Worlds Elsewhere Theatre Company Presents:


Worlds Elsewhere Theatre Company Presents: Lysistrata by Aristophanes, Translated by George Theodoridis, Directed By Ilana Greenberg-Sud.

The Greek city-states are at war, but Lysistrata, a woman of Athens, thinks the war is wasteful and stupid, and wants it to end. But her wants are no mere idle musing! She has a plan to make the men in power listen, but she can’t do it alone.

In a socially distant, modern-dress presentation of Aristophanes’ classic comedy, translated to the vernacular by George Theodoridis and edited by Ilana Greenberg-Sud, we’ll learn just how much has and has not changed since the days of Ancient Greece.

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Company Artistic Statement

Theatre, given its nature as a medium made of people in space, has always been a first victim during times of plague.

When the COVID-19 pandemic spread through the world at the start of the year 2020, theatres closed, and millions were left unemployed.

Worlds Elsewhere Theatre Company was founded during this terrifying time. It is our mission to create theatre without a theatre — to create a space online that can serve as a theatrical one. Our company shall create an online space that serves the same function that theatre has served for millennia — as a place of catharsis and healing.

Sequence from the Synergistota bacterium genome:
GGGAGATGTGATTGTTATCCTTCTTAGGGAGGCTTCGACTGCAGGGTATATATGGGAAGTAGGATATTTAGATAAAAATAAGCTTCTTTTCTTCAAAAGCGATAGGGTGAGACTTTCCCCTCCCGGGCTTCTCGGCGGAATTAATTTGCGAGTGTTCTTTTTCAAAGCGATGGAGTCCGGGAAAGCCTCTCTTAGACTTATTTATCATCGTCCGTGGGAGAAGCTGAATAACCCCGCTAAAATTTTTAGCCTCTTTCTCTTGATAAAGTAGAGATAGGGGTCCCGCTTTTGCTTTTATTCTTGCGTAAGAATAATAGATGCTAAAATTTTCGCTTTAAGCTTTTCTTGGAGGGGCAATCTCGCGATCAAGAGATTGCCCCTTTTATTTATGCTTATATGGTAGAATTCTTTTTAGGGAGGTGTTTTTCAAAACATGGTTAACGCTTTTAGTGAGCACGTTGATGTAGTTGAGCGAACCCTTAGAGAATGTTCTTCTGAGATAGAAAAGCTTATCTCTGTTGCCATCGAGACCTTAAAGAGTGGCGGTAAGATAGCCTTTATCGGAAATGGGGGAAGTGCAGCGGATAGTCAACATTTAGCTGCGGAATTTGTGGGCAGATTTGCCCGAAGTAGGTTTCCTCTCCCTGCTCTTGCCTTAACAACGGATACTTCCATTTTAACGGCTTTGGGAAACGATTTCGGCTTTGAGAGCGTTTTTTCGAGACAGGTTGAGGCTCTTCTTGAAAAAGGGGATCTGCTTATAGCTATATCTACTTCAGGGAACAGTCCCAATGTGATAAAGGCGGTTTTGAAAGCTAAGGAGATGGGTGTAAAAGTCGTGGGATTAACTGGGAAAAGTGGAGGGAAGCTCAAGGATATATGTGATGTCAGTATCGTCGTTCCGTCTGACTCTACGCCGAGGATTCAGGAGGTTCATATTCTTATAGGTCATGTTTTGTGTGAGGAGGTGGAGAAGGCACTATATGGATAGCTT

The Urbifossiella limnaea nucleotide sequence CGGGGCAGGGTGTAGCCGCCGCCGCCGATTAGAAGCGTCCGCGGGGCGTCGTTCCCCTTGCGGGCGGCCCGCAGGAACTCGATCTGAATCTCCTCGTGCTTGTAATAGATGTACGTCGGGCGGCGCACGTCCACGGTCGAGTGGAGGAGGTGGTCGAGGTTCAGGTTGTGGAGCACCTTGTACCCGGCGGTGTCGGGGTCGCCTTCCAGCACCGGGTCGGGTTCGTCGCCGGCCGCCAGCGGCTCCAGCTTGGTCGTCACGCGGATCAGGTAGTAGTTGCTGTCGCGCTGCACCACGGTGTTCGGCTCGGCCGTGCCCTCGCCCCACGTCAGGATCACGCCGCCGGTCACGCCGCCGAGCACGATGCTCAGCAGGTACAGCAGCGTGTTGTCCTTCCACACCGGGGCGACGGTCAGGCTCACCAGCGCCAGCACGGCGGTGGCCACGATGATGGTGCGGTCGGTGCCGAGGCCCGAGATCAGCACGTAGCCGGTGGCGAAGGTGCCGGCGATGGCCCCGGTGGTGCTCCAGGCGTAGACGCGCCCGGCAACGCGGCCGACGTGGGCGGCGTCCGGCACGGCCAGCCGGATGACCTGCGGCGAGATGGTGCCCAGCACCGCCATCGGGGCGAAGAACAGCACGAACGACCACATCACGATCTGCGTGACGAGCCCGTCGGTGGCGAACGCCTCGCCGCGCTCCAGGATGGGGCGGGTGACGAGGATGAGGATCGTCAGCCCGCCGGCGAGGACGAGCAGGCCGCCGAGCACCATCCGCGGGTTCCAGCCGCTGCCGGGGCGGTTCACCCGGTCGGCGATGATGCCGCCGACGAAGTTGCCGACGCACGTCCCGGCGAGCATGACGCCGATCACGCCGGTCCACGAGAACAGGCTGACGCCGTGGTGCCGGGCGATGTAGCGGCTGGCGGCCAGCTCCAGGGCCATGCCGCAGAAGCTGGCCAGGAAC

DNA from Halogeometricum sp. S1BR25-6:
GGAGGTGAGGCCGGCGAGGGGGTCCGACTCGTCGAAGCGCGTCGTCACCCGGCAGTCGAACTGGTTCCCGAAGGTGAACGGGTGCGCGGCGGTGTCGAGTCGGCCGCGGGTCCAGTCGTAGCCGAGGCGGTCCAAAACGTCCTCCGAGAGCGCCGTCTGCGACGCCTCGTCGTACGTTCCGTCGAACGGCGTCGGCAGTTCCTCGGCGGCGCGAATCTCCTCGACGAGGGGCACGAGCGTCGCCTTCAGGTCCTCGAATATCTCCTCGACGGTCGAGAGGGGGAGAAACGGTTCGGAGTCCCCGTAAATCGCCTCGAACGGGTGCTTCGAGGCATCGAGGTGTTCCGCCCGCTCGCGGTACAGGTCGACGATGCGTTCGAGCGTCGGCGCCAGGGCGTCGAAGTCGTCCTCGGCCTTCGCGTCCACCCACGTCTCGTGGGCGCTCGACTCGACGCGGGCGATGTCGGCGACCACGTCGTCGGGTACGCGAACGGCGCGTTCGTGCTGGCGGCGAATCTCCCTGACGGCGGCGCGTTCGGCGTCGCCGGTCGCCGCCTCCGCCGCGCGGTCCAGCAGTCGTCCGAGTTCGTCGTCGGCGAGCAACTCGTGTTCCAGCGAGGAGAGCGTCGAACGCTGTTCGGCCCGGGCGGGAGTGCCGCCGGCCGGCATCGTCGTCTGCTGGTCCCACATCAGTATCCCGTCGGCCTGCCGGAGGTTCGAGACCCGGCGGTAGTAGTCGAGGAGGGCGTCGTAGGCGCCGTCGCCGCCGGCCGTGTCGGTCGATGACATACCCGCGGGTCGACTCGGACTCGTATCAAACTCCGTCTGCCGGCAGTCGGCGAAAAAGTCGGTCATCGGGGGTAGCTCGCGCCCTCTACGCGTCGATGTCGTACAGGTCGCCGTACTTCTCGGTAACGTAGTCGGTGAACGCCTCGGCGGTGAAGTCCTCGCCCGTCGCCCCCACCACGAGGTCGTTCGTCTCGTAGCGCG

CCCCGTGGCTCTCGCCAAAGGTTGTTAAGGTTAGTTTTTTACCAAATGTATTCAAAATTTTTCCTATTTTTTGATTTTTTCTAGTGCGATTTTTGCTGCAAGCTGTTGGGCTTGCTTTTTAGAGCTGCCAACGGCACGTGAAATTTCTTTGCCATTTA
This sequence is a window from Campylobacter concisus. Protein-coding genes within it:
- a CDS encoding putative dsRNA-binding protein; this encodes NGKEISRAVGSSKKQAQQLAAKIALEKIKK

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We understand if you, like many people, are not in a position to offer your financial support at the moment; this is a difficult time. If that is the case and you would still like to support our mission, any of the following steps would be very welcome assistance:

About This Production

I picked Lysistrata, in part, because it’s a revered Classical comedy that centers the actions of women. More generally, it’s a story of people who aren’t on the front lines of a conflict taking steps on their own to end it. As someone with a long-lived love of charitable and activist theatre, this means a lot to me. Even though the primary adversity we’re facing in the United States (and in many other parts of the world) at the moment is not an open armed conflict, I believe that the important messages about listening to women and the power of peace are relevant and resonant in our present crises.

As we worked our way through the script, I found myself occasionally wincing, as the text did not always live up to my high school memory of how feminist or progressive it was. And yet…what still rang true for today continued to speak so much more loudly than that which seemed antiquated. I chose this modern language translation to capitalize on those elements, and made additional small changes to encourage the audience to see themselves and the problems of the modern world in the show. What I hope to accomplish with this production and the choices that I’ve made as director (besides uproarious laughter) is to remind our audience that everyone has the power to bring about a more peaceful world — especially women.

The ancient Greek world, as portrayed by Lysistrata, has a very binary concept of gender. It is the goal of this production to present this play while still honoring a modern, complex view of gender, so casting decisions were made with the intention of presenting the conflict of the play while still respecting the gender diversity of our cast and audience. We cast the show with a weighting towards the stated preference of our auditioning performers, doing our best to avoid excessive reliance on traditional gender performance.

— Ilana Greenberg-Sud
Director, Lysistrata
Co-Founder/Staff Producer
Worlds Elsewhere Theatre Company

The Plot